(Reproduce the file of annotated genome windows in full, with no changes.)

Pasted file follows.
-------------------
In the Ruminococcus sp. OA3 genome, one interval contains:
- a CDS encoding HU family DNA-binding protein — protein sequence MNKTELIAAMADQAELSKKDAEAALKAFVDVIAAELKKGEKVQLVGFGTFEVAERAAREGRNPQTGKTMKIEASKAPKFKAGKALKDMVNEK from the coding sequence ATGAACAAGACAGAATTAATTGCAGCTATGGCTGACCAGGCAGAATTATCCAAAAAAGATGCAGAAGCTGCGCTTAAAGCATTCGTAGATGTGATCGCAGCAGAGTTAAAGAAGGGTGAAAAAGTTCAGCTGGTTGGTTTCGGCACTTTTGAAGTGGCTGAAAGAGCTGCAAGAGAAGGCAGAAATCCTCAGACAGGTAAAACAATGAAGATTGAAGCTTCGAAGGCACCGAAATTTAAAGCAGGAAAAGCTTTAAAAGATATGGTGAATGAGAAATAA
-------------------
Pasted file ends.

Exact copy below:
In the Ruminococcus sp. OA3 genome, one interval contains:
- a CDS encoding HU family DNA-binding protein — protein sequence MNKTELIAAMADQAELSKKDAEAALKAFVDVIAAELKKGEKVQLVGFGTFEVAERAAREGRNPQTGKTMKIEASKAPKFKAGKALKDMVNEK from the coding sequence ATGAACAAGACAGAATTAATTGCAGCTATGGCTGACCAGGCAGAATTATCCAAAAAAGATGCAGAAGCTGCGCTTAAAGCATTCGTAGATGTGATCGCAGCAGAGTTAAAGAAGGGTGAAAAAGTTCAGCTGGTTGGTTTCGGCACTTTTGAAGTGGCTGAAAGAGCTGCAAGAGAAGGCAGAAATCCTCAGACAGGTAAAACAATGAAGATTGAAGCTTCGAAGGCACCGAAATTTAAAGCAGGAAAAGCTTTAAAAGATATGGTGAATGAGAAATAA